Every single one of us have weak things God is waiting to make strong. We show God our vulnerability by living imperfect lives and making destructive decisions. Sometimes we don’t understand our desire to choose something contrary to the benefit of our lives, decisions directly effecting our loved ones. We’re influenced by others, by our pasts, by false perceptions and lies, by pride and selfishness. Yet, without weakness, we cannot be made strong.

Dig deep to find yourself. Sometimes you might take a risk and the result may appear to not work out in your favor. But risk is always in our favor. When you take risks, the outcome will force you out of your comfort zone and lead you to discover your truest self, to discover your heart’s rawest desires. (Even if it hurts at first, the end result is worth it.)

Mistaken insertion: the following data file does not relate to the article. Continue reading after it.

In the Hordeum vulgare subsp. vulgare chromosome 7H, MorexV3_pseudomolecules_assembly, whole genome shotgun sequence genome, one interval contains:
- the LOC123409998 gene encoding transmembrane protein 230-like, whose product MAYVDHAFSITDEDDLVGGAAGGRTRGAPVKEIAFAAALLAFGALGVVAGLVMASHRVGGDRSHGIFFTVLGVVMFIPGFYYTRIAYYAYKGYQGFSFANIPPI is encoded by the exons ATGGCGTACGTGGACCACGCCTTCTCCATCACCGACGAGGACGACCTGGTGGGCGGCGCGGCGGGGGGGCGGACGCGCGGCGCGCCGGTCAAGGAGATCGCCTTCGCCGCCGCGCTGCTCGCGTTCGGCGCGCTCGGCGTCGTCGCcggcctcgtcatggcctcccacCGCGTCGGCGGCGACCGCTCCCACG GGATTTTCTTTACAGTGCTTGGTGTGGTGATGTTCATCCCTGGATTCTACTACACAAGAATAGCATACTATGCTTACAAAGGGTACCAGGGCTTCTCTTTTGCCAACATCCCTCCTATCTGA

You cannot love someone if you do not love yourself. You cannot love yourself if you do not accept who you are. You cannot accept who you are until you know who you are.

All the hate we harbor for past decisions, regrets that linger in the back of our minds, resentment towards our trespassers, self-pity…it must be expunged and replaced with love for our past, gratitude in the back of our minds, forgiveness towards our trespassers, self-worth.

We all suffer, we all laugh and rejoice. I believe God gave us families, friends, and communities so we could provide one another with consolation. I am 20-years-old with few answers to infinite amounts of problems. But answers or no answers, until the day God wills my heart to stop beating, I will not stop fighting to console the distress of others or my own.